Within the scope of a 1-credit course, and having met with this group of students only a handful of times, it was heartwarming to see young people truly embracing environmental justice not as a single set outcome, and not as a single-issue point of focus, but as something to be practiced and pushed for and built, brick by brick. As for what this course has taught me, I’m still deciding. I reflect on my limited perceptions of environmental justice when I was in college, and wish I had found specific campaigns to get involved with. I look at my previous role on Saint Paul’s East Side and feel that there is much work to be done (there will always be much work to be done). I look at my role here at Macalester and see an opportunity to leverage institutional resources and knowledge — both within and beyond the classroom — for the benefit of communities most impacted by environmental issues. I am unsure whether I will teach this course in the future, but that’s beside the point. I do know that there are many young people out there (and many not-so-young people like myself) who benefit greatly from viewing environmental justice as a relational practice; and I am optimistic that the more we embrace this perspective, the more we are able, to paraphrase Dr. Martin Luther King, Jr., to ride out the long arc of the moral universe on its winding path toward justice.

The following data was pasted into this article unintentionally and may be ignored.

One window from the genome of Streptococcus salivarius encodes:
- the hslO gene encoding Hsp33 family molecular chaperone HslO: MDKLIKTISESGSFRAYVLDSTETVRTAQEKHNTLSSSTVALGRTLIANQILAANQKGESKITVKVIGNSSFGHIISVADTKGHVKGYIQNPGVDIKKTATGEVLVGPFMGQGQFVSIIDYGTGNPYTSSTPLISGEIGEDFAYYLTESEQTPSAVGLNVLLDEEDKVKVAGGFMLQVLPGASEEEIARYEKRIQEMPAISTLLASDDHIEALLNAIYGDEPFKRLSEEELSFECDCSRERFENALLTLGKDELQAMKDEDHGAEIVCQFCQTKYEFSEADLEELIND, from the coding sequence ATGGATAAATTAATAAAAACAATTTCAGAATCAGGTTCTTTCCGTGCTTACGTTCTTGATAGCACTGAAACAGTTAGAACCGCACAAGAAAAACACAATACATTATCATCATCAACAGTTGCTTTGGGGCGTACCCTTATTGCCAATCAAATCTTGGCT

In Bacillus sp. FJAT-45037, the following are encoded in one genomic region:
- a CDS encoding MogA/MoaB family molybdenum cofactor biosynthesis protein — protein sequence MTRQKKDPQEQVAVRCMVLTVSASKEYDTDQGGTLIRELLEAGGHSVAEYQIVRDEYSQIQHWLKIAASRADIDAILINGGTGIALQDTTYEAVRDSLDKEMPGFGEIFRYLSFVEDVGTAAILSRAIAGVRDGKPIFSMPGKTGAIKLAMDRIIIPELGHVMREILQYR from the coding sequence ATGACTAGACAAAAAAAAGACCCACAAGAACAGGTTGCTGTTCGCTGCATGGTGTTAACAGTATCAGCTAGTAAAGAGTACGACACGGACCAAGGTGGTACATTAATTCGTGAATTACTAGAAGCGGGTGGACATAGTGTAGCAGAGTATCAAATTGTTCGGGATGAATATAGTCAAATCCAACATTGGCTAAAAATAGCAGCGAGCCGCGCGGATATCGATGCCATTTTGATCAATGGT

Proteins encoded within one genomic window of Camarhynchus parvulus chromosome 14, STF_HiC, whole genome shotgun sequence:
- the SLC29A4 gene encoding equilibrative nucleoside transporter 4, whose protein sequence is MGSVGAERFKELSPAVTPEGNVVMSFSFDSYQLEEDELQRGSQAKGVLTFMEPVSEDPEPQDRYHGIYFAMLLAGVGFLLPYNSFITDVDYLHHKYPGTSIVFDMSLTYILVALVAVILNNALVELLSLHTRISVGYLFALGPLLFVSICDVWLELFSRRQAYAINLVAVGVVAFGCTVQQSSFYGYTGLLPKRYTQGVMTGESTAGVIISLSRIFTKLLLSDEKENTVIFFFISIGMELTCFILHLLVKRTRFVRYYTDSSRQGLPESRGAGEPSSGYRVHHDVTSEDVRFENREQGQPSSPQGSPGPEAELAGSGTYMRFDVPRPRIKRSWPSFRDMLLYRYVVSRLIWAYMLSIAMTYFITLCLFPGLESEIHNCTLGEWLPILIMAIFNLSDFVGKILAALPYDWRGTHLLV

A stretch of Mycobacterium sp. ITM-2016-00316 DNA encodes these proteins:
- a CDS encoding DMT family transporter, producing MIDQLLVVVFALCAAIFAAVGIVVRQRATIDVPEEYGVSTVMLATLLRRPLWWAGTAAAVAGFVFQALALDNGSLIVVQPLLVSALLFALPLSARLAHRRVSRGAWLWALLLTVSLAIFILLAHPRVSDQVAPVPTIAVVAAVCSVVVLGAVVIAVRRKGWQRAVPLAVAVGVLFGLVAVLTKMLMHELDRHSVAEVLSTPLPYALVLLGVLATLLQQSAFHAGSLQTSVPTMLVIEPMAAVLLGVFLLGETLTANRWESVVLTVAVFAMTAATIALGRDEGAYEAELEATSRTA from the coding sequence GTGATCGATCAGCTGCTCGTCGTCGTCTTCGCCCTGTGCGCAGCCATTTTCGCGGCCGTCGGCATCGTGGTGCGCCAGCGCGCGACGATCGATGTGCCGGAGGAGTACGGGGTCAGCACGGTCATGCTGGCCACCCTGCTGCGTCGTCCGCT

• Rothstein, Richard. The Color Law: A Forgotten History of How Our Government Segregated America. 2017. New York: Liveright.

  • United States, Executive Order of the President [William Clinton]. Executive Order 12898: Federal Actions To Address Environmental Justice in Minority Populations and Low-Income Populations. 16 February 1994. Federal Register, vol. 59. no. 32. (Alternatively listed as 59 FR 7629.)

  • Pellow, David N. “The Israel/Palestine Conflict as an Environmental Justice Struggle.” In What is Critical Environmental Justice? 2018. Cambridge: Polity Press.